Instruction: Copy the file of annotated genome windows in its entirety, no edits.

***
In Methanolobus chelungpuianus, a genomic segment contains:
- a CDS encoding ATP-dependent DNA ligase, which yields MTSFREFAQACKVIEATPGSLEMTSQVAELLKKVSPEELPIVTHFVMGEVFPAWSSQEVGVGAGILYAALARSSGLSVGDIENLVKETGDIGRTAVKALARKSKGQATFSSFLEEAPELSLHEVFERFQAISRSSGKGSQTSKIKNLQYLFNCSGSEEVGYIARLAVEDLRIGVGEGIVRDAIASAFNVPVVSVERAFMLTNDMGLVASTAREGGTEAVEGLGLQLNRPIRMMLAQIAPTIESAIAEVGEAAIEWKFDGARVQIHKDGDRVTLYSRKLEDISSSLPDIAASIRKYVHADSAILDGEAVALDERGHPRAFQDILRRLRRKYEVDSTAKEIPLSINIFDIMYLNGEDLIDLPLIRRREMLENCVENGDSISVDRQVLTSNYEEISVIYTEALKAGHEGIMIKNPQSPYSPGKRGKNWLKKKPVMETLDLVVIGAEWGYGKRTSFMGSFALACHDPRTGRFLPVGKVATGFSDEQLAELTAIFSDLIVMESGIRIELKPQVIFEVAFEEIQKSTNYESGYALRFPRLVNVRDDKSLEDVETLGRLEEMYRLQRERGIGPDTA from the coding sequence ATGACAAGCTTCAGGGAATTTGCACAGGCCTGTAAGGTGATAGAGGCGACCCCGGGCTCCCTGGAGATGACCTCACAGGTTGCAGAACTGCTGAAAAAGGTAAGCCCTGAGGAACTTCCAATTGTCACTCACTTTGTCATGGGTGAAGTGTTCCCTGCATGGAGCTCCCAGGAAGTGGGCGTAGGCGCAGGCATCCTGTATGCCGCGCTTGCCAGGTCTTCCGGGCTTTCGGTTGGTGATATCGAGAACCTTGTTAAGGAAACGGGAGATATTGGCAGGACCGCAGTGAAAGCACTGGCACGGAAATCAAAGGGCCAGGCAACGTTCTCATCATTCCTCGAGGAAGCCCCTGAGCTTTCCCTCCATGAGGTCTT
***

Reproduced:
In Methanolobus chelungpuianus, a genomic segment contains:
- a CDS encoding ATP-dependent DNA ligase, which yields MTSFREFAQACKVIEATPGSLEMTSQVAELLKKVSPEELPIVTHFVMGEVFPAWSSQEVGVGAGILYAALARSSGLSVGDIENLVKETGDIGRTAVKALARKSKGQATFSSFLEEAPELSLHEVFERFQAISRSSGKGSQTSKIKNLQYLFNCSGSEEVGYIARLAVEDLRIGVGEGIVRDAIASAFNVPVVSVERAFMLTNDMGLVASTAREGGTEAVEGLGLQLNRPIRMMLAQIAPTIESAIAEVGEAAIEWKFDGARVQIHKDGDRVTLYSRKLEDISSSLPDIAASIRKYVHADSAILDGEAVALDERGHPRAFQDILRRLRRKYEVDSTAKEIPLSINIFDIMYLNGEDLIDLPLIRRREMLENCVENGDSISVDRQVLTSNYEEISVIYTEALKAGHEGIMIKNPQSPYSPGKRGKNWLKKKPVMETLDLVVIGAEWGYGKRTSFMGSFALACHDPRTGRFLPVGKVATGFSDEQLAELTAIFSDLIVMESGIRIELKPQVIFEVAFEEIQKSTNYESGYALRFPRLVNVRDDKSLEDVETLGRLEEMYRLQRERGIGPDTA from the coding sequence ATGACAAGCTTCAGGGAATTTGCACAGGCCTGTAAGGTGATAGAGGCGACCCCGGGCTCCCTGGAGATGACCTCACAGGTTGCAGAACTGCTGAAAAAGGTAAGCCCTGAGGAACTTCCAATTGTCACTCACTTTGTCATGGGTGAAGTGTTCCCTGCATGGAGCTCCCAGGAAGTGGGCGTAGGCGCAGGCATCCTGTATGCCGCGCTTGCCAGGTCTTCCGGGCTTTCGGTTGGTGATATCGAGAACCTTGTTAAGGAAACGGGAGATATTGGCAGGACCGCAGTGAAAGCACTGGCACGGAAATCAAAGGGCCAGGCAACGTTCTCATCATTCCTCGAGGAAGCCCCTGAGCTTTCCCTCCATGAGGTCTT